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The rise of JAK inhibitors for alopecia areata

Presented By
Dr Brett King, Yale University, CT, USA
DDD 2023

“In 2010, the treatment landscape for patients with alopecia areata (AA) included the use of intralesional and topical corticosteroids, topical minoxidil, and topical immunotherapy,” said Dr Brett King (Yale University, CT, USA) [1]. “For patients with severe disease, we had methotrexate, cyclosporine, and systemic corticosteroids. These agents address lymphocytes in a broad way and are relatively non-specific.” According to Dr King, more specific agents are needed to target hair loss in these patients, and JAK inhibitors are stepping up to the plate.

A 2014 study taught the community much about the pathogenesis of AA, showing that the disease is driven by cytotoxic T lymphocytes and reversed by JAK inhibition [2]. “Since then, various studies have been conducted to assess the safety and efficacy of JAK inhibitors in the treatment of AA, including 5 randomised clinical trials.”

In a phase 2 study, ruxolitinib 1.5% cream failed in a population of patients with severe AA [3]. Similarly, a delgocitinib ointment was ineffective in a population of patients with AA [4]. Treatment with deuruxolitinib did result in a SALT score ≤20 in 30–42% of the patients after 24 weeks of therapy, meeting the primary endpoint of a phase 3 trial (NCT04518995) [5]. Likewise, long-term data of the phase 3 ALLEGRO-LT study investigating ritlecitinib showed that 30–40% of the patients achieved a SALT score ≤20 after 48 weeks of therapy (NCT04006457) [6]. Dr King added that the efficacy rates continued to improve after 24 weeks, indicating that it takes time to regrow hair in patients with AA. Finally, treatment with baricitinib resulted in an efficacy rate of 20–34% after 36 weeks of therapy, which rose further to 23–39% after 52 weeks of treatment in the BRAVE-AA1 and BRAVE-AA2 trials [7,8]. “In all these clinical trials, the vast majority of patients who achieved a SALT score ≤20 also achieved a SALT score ≤ 10,” mentioned Dr King.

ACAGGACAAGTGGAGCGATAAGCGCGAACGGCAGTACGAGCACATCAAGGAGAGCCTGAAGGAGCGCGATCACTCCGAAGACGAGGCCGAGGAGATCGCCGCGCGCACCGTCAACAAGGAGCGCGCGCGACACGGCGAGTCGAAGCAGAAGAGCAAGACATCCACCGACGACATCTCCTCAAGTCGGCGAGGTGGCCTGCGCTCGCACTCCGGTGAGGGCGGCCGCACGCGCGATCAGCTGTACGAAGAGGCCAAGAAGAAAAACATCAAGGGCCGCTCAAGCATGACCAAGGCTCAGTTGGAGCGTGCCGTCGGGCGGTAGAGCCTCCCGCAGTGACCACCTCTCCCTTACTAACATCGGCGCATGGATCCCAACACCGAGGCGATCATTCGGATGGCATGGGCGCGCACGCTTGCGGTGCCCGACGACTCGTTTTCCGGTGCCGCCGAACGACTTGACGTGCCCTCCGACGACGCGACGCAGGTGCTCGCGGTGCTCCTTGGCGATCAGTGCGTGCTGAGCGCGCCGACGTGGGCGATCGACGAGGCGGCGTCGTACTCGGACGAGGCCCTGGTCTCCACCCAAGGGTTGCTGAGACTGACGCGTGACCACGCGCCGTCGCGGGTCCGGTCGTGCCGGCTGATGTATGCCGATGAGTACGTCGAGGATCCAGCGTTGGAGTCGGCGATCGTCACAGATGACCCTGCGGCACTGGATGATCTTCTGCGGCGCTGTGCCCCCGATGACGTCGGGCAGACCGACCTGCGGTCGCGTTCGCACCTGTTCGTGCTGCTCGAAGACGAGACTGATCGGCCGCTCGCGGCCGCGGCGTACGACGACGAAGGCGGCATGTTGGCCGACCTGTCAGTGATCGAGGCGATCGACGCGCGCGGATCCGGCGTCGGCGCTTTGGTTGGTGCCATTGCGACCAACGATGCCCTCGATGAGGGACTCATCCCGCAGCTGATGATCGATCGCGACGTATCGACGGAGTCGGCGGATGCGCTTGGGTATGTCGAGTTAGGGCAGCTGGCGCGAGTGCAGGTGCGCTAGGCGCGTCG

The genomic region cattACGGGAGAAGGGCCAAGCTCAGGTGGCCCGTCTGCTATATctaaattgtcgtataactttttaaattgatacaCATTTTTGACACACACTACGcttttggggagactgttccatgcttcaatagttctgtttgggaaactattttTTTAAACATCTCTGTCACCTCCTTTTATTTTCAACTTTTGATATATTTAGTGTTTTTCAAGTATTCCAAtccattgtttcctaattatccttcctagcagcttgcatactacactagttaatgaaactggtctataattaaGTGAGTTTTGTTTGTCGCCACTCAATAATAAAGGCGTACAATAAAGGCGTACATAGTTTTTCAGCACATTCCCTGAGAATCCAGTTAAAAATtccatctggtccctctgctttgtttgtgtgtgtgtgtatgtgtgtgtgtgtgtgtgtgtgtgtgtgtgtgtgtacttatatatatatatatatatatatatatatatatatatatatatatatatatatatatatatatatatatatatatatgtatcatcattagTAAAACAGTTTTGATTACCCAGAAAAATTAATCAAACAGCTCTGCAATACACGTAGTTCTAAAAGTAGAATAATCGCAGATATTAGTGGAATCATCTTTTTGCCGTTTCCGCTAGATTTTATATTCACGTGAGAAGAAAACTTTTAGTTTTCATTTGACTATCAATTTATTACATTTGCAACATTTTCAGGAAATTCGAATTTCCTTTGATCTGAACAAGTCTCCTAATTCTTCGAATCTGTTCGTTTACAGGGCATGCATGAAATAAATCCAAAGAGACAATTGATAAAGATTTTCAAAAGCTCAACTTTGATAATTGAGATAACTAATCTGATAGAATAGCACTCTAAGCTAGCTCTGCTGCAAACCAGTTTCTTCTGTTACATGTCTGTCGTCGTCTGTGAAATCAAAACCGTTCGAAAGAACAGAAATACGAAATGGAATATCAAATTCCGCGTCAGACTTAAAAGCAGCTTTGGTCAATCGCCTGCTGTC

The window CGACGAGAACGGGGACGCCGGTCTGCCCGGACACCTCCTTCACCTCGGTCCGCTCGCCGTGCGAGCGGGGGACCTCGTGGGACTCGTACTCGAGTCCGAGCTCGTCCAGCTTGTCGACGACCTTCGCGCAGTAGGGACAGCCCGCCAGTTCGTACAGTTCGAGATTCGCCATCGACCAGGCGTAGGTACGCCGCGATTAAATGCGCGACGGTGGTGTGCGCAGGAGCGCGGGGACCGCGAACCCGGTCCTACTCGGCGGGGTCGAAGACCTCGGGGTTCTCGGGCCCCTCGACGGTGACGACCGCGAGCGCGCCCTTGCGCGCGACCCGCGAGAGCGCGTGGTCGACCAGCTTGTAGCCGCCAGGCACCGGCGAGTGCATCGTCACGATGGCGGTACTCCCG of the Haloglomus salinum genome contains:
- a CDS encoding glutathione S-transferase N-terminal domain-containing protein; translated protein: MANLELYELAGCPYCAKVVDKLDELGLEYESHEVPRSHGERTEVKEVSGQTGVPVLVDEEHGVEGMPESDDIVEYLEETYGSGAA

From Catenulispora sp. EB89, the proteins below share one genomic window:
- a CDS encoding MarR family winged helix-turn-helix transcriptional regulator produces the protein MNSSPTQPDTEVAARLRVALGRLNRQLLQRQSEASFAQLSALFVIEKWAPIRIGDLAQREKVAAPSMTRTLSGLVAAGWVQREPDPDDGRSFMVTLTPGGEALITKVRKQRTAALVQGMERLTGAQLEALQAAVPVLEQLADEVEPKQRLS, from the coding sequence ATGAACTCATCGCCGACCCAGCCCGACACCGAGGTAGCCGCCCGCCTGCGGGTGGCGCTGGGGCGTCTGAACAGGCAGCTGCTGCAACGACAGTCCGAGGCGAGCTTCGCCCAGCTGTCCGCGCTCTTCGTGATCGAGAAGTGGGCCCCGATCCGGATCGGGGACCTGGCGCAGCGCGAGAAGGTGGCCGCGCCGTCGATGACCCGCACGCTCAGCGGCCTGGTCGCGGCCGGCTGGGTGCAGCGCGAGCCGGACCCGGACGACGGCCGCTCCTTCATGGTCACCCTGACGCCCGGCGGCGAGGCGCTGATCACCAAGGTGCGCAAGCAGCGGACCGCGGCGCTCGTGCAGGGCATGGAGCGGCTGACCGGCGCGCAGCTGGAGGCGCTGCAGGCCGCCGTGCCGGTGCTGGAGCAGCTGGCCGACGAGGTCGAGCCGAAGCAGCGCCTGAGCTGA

Importantly, the trials showed that JAK inhibitors are less effective in patients with baseline SALT scores between 95 to 100 (10–20% efficacy) than in patients with baseline SALT scores between 50 and 94 (33–48% efficacy) [9]. Next, the duration of the current episode of severe disease influences the efficacy of JAK inhibition, with longer periods of hair loss (>4 years) resulting in reduced efficacy of JAK inhibitors compared with a shorter duration of the current episode of hair loss (≤4 years) [1]. “Thus, treating early appears to be very important,” added Dr King.

New treatment algorithm and oral minoxidil for AA

Dr King also drew attention to a forgotten agent. “Although the data is not as strong as the emerging data for JAK inhibitors, oral minoxidil demonstrated in 1987 to regrow hair in approximately 20% of patients with AA; yet, we have not been using this agent,” he said. Combining minoxidil with a JAK inhibitor may result in greater efficacy than either one of the agents as monotherapy, retrospective data suggests [10].

Finally, Dr King introduced a treatment algorithm for AA, discriminating between mild, moderate, and severe AA (see Figure). “JAK inhibitors won’t be changing the treatment for patients with mild AA, but JAK inhibitors are inarguably the first-line therapy for patients with severe disease,” he concluded.

Figure: Proposed treatment algorithm for alopecia areata [1]

    1. King B. JAK-inhibitors for alopecia areata and vitiligo. Blok 3, Dermatologendagen 2023, 9–10 March, Ermelo, the Netherlands.
    2. Xing L, et al. Nat Med. 2014;20:1043–1049.
    3. Olsen EA, et al. J Am Acad Dermatol. 2020;82(2):412–419.
    4. Mikhaylov D, et al. Arch Dermatol Res. 2023;315(2):181–189.
    5. King B. D3T01.1L, EADV Congress 2022, 7–10 September, Milan, Italy.
    6. Tsianakas A. D3T01.1G, EADV Congress 2022, 7‒10 September, Milan, Italy.
    7. King B, et al. N Engl J Med 2022;386:1687–1699.
    8. Kwon O, et al. Am J Clin Dermatol. 2023 Mar 1;1–9. Doi: 10.1007/s40257-023-00764-w.
    9. Taylor SC, et al. JAAD. 2022;87(3): Supplement AB52.
    10. Wambier CG, et al. JAAD. 2021;85(3):743–745.


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